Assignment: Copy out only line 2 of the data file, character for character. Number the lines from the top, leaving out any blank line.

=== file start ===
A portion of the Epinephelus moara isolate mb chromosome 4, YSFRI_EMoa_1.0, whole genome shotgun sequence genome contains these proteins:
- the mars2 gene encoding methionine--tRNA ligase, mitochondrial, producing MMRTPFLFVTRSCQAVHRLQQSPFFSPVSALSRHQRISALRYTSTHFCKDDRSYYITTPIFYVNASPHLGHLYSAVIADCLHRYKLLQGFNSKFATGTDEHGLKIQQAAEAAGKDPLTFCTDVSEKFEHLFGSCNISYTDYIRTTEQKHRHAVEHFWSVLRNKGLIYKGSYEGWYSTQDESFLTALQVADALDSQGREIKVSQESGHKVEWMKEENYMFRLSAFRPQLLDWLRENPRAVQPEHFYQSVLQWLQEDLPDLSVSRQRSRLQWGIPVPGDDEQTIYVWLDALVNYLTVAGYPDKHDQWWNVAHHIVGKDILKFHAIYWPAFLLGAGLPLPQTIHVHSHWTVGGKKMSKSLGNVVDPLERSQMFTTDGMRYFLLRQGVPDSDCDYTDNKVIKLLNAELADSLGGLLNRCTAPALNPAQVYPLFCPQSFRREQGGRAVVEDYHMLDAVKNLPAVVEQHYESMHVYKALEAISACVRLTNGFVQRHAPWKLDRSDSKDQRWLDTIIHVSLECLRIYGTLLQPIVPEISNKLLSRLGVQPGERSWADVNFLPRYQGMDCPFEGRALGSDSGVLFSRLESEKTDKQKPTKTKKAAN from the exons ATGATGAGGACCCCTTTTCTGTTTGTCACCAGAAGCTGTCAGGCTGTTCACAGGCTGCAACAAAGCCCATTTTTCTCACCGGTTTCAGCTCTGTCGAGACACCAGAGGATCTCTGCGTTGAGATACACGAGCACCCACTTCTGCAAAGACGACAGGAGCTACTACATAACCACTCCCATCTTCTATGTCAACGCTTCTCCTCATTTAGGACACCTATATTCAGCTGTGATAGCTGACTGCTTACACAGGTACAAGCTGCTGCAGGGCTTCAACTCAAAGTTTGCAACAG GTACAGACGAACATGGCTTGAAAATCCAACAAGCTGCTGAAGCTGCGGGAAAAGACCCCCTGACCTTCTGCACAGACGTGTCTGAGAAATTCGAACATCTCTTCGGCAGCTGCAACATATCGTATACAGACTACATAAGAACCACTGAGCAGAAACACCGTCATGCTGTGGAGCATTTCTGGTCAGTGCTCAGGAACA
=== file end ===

- the mars2 gene encoding methionine--tRNA ligase, mitochondrial, producing MMRTPFLFVTRSCQAVHRLQQSPFFSPVSALSRHQRISALRYTSTHFCKDDRSYYITTPIFYVNASPHLGHLYSAVIADCLHRYKLLQGFNSKFATGTDEHGLKIQQAAEAAGKDPLTFCTDVSEKFEHLFGSCNISYTDYIRTTEQKHRHAVEHFWSVLRNKGLIYKGSYEGWYSTQDESFLTALQVADALDSQGREIKVSQESGHKVEWMKEENYMFRLSAFRPQLLDWLRENPRAVQPEHFYQSVLQWLQEDLPDLSVSRQRSRLQWGIPVPGDDEQTIYVWLDALVNYLTVAGYPDKHDQWWNVAHHIVGKDILKFHAIYWPAFLLGAGLPLPQTIHVHSHWTVGGKKMSKSLGNVVDPLERSQMFTTDGMRYFLLRQGVPDSDCDYTDNKVIKLLNAELADSLGGLLNRCTAPALNPAQVYPLFCPQSFRREQGGRAVVEDYHMLDAVKNLPAVVEQHYESMHVYKALEAISACVRLTNGFVQRHAPWKLDRSDSKDQRWLDTIIHVSLECLRIYGTLLQPIVPEISNKLLSRLGVQPGERSWADVNFLPRYQGMDCPFEGRALGSDSGVLFSRLESEKTDKQKPTKTKKAAN from the exons ATGATGAGGACCCCTTTTCTGTTTGTCACCAGAAGCTGTCAGGCTGTTCACAGGCTGCAACAAAGCCCATTTTTCTCACCGGTTTCAGCTCTGTCGAGACACCAGAGGATCTCTGCGTTGAGATACACGAGCACCCACTTCTGCAAAGACGACAGGAGCTACTACATAACCACTCCCATCTTCTATGTCAACGCTTCTCCTCATTTAGGACACCTATATTCAGCTGTGATAGCTGACTGCTTACACAGGTACAAGCTGCTGCAGGGCTTCAACTCAAAGTTTGCAACAG GTACAGACGAACATGGCTTGAAAATCCAACAAGCTGCTGAAGCTGCGGGAAAAGACCCCCTGACCTTCTGCACAGACGTGTCTGAGAAATTCGAACATCTCTTCGGCAGCTGCAACATATCGTATACAGACTACATAAGAACCACTGAGCAGAAACACCGTCATGCTGTGGAGCATTTCTGGTCAGTGCTCAGGAACA